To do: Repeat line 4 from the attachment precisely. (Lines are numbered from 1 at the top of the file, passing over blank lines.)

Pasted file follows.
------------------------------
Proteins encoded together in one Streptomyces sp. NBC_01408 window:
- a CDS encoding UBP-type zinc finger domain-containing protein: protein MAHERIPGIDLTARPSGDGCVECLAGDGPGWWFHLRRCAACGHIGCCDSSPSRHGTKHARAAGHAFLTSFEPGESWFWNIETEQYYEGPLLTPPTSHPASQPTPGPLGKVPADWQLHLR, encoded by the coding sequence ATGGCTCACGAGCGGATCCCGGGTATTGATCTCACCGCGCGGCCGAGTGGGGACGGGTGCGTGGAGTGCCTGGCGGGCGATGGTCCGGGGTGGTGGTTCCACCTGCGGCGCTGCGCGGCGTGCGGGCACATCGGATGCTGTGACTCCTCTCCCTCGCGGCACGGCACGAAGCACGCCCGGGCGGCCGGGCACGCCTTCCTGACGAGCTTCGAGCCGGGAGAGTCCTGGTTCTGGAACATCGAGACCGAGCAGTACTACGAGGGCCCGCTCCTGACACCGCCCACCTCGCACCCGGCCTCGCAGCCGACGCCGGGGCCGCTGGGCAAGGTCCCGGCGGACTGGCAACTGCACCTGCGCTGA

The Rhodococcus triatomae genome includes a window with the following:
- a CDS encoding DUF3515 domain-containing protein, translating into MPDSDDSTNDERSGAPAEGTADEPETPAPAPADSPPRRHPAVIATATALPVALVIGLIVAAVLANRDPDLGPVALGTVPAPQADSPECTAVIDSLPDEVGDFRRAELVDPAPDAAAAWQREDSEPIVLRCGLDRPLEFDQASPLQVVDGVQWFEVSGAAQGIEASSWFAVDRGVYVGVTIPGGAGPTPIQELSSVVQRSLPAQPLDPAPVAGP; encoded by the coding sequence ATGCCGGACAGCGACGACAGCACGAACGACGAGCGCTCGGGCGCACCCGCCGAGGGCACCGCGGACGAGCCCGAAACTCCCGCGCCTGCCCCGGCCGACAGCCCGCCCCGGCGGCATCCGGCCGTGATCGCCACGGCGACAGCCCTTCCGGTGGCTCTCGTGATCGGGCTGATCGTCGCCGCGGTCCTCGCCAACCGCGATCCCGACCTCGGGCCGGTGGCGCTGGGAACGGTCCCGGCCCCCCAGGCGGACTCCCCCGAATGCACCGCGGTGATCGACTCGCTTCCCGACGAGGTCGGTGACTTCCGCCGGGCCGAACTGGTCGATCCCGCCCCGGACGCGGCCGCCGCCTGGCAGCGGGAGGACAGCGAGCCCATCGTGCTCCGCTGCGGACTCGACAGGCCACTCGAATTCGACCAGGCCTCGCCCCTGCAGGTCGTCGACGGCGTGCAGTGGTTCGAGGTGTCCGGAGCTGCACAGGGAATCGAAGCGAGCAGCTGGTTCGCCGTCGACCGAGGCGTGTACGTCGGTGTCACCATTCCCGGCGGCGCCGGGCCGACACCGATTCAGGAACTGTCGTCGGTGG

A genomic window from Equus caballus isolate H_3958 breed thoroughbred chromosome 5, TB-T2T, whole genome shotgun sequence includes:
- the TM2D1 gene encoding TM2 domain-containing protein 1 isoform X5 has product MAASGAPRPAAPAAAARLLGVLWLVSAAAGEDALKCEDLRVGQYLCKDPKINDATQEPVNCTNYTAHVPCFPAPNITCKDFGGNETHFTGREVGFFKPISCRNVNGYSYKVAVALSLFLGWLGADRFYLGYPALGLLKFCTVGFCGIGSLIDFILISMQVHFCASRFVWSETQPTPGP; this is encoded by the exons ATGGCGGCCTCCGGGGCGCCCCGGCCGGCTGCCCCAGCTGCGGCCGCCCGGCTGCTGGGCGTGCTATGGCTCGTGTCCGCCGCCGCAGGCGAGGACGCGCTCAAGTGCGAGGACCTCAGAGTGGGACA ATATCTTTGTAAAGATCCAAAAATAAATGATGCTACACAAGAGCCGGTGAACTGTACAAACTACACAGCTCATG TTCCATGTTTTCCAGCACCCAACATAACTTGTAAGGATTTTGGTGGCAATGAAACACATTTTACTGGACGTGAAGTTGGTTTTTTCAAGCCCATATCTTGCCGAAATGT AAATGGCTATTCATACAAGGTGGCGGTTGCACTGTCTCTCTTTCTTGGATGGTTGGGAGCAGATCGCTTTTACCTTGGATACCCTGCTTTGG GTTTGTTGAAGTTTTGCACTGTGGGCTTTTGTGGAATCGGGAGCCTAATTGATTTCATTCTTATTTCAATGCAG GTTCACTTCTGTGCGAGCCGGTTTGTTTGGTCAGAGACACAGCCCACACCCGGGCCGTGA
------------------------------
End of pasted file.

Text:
- a CDS encoding DUF3515 domain-containing protein, translating into MPDSDDSTNDERSGAPAEGTADEPETPAPAPADSPPRRHPAVIATATALPVALVIGLIVAAVLANRDPDLGPVALGTVPAPQADSPECTAVIDSLPDEVGDFRRAELVDPAPDAAAAWQREDSEPIVLRCGLDRPLEFDQASPLQVVDGVQWFEVSGAAQGIEASSWFAVDRGVYVGVTIPGGAGPTPIQELSSVVQRSLPAQPLDPAPVAGP; encoded by the coding sequence ATGCCGGACAGCGACGACAGCACGAACGACGAGCGCTCGGGCGCACCCGCCGAGGGCACCGCGGACGAGCCCGAAACTCCCGCGCCTGCCCCGGCCGACAGCCCGCCCCGGCGGCATCCGGCCGTGATCGCCACGGCGACAGCCCTTCCGGTGGCTCTCGTGATCGGGCTGATCGTCGCCGCGGTCCTCGCCAACCGCGATCCCGACCTCGGGCCGGTGGCGCTGGGAACGGTCCCGGCCCCCCAGGCGGACTCCCCCGAATGCACCGCGGTGATCGACTCGCTTCCCGACGAGGTCGGTGACTTCCGCCGGGCCGAACTGGTCGATCCCGCCCCGGACGCGGCCGCCGCCTGGCAGCGGGAGGACAGCGAGCCCATCGTGCTCCGCTGCGGACTCGACAGGCCACTCGAATTCGACCAGGCCTCGCCCCTGCAGGTCGTCGACGGCGTGCAGTGGTTCGAGGTGTCCGGAGCTGCACAGGGAATCGAAGCGAGCAGCTGGTTCGCCGTCGACCGAGGCGTGTACGTCGGTGTCACCATTCCCGGCGGCGCCGGGCCGACACCGATTCAGGAACTGTCGTCGGTGG